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CATPOO 2021 — What Does It Do?

NOTE: This is a place for me to jot my thoughts regarding what my next robot will do. Expect many stealth edits.

See CATPOO 2021 — A New Beginning for an overview of the whole project.

I remember when I first started playing with robotics, I was always asked what my goals were. I never had a good answer for that. Here’s my thoughts on a better answer.

True Goals

The ultimate goal is to learn enough to consider a change of career. My ultimate dream would be to create affordable robotics kits for kids to built their own robots. I remember how much DJGPP and other free software projects helped me when I was starting out. Wouldn’t it be awesome to allow the next generation access to open source technology? Then I feel good for helping kids, while those kids can one day go on to create something more amazing than I could. Everyone wins.

To accomplish my goal, I’ve got vaguely defined constraints. Whatever I create shouldn’t cost more than $500 to recreate. I want to keep the price low enough that any parent can afford to give their kid(s) the tools necessary to learn the fundamentals. With economy of scale, I should be able to get that down to $100 if my idea pans out.

Functionality Related Goals

  1. Must have a web based UI that works with any browser
  2. Must be able to see in the dark
  3. Must use omnidirectional wheels for a holonomic drive
  4. Power input must be flexible as possible
  5. Should be lit up like a Christmas Tree

Remote Control

  1. I’m a web developer, so the UI will definitely be web based
  2. I’ve enjoyed using Bootsrap for years, so that’s definitely going in there
  3. Video should take up as much of the view as possible
  4. Putting the controls on top of the video worked in the past

Vision

  1. It must be able to see a black cat in pitch black darkness
  2. I’ve had trouble with getting low latency and good frame rates in the past
  3. Resolution doesn’t need to be very high, but should be at least as good as DVD (480p)
  4. The illuminator I have works okay with the all the NoIR cameras I’ve bought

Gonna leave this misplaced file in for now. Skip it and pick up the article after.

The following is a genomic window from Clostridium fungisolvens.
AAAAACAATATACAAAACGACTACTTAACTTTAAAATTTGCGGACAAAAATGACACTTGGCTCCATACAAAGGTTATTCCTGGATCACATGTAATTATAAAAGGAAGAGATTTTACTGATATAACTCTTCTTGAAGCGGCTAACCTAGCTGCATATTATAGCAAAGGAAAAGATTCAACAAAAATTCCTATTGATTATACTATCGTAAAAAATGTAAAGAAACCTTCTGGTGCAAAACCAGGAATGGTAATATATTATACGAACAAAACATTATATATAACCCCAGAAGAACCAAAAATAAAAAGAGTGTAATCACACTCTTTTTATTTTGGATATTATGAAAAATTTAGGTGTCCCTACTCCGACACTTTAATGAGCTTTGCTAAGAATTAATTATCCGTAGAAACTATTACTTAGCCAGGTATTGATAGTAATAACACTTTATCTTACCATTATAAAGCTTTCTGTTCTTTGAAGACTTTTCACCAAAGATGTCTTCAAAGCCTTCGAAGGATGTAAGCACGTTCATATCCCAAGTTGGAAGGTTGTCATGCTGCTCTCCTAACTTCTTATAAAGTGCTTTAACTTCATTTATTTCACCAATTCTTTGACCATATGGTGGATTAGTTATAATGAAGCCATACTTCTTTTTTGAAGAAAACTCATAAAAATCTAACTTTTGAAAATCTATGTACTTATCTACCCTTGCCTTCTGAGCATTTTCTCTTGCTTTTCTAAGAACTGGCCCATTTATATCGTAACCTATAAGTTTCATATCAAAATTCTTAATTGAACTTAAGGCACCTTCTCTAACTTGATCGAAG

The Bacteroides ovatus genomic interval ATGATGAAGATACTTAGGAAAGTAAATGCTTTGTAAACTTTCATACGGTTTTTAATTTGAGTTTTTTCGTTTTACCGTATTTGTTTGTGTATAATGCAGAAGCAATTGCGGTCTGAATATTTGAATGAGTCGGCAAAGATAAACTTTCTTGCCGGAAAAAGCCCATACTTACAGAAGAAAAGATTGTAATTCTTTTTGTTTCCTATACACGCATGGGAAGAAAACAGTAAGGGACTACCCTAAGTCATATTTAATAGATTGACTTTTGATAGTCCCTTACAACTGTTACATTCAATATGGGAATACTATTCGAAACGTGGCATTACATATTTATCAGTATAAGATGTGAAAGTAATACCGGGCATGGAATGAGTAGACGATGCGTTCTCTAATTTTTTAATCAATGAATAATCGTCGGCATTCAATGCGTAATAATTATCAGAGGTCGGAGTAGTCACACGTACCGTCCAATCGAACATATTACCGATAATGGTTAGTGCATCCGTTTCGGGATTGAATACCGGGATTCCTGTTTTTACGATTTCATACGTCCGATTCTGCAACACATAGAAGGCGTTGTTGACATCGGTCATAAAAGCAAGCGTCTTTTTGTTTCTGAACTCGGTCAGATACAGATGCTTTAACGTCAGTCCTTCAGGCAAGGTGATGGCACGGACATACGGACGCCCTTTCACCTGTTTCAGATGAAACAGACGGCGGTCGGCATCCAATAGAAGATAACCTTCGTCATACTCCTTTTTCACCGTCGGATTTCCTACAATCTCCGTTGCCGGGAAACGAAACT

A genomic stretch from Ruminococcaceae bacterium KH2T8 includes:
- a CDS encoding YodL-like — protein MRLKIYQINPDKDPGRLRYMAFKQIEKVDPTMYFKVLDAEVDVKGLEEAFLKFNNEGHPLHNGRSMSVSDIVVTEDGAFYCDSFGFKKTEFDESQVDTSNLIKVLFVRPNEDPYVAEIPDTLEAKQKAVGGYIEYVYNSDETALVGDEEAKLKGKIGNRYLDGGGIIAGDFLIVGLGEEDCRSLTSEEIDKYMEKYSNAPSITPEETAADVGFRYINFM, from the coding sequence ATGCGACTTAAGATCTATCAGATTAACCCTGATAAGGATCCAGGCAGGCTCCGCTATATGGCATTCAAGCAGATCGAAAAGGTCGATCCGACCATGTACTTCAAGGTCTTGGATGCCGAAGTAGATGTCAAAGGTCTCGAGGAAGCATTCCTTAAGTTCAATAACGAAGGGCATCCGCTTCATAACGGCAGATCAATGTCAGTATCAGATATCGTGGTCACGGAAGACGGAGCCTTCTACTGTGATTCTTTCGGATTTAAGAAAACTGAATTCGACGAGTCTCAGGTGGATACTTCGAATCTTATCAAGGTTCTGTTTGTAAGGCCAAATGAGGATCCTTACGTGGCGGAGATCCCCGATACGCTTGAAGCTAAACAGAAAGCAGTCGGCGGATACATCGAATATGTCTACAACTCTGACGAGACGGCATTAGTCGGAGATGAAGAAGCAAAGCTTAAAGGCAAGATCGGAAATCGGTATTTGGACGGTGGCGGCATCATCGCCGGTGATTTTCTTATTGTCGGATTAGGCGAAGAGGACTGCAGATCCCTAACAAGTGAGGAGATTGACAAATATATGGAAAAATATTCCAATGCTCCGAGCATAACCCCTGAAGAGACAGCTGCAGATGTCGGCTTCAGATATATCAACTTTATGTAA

Holonomic Drive

  1. I’m vacillating between 3 and 4 wheels
    • No matter what, still have 4 total stepper drivers wired up.
  2. IR illuminator must be effective at least 3 meters away from the robot

Power

  1. Getting at the battery was always annoying in previous designs, so make it easy to swap out batteries
  2. Using a beefy SPDT switch to allow switching quickly between internal and external worked really well in the past
  3. Don’t worry about designing any advanced charging circuitry

Christmas Tree Aesthetics

  1. Case should be as clear as possible to allow as much light out as possible
    • Engraving designs into the plexiglass might be a fun idea
  2. The 5″ touchscreen should be used for displaying as much internal information as possible
  3. Use power regulators with displays showing voltage will be helpful
  4. Stepper drivers should have LEDs to indicate the following:
    • Direction
    • Steps
    • Power (if I’m allowing the stepper drivers to be disabled)
  5. Power LED for Raspberry Pi
  6. LED to show whether power is coming from the battery or external

CATPOO 2021 — Power Supply

Note: This post is a work-in-progress and will be updated as requirements are fully fleshed out.

See CATPOO 2021 — A New Beginning for an overview of the whole project.

It’s about time I ruminate on power issues I’ve had in the past. In previous iterations, I cut a lot of corners with the power. Melted wires and malfunctioning steppers were the main issues I remembered facing. This brain dump will be help to avoid all the power issues in this next, final holonomic robot.

Past Power Problems

  • Previous designs considered power supply as an afterthought
  • Running all stepper motors off a single power supply proved problematic
    • The amount of current passing through would often surpass what the power supply was capable of
    • Microstepping would fail or become unreliable due to voltage irregularities
    • Even regular steps would cause problems
  • If I needed 1A max for a load, then I’d only have 1A max available
    • Designing power circuitry like I worked for Apple was a bad idea, as all that does is lead to overheating
    • Sometimes wires would melt or components would release the magic smoke from within

What’s Worked in the Past

  • Using a beefy SPDT switch to allow powering the robot externally or from battery proved helpful
    • Keeping the external and internal power physically separated avoided a lot of potential issues
    • It was very simple to troubleshoot power input issues as things were very simple
  • The battery should be easy to access and replace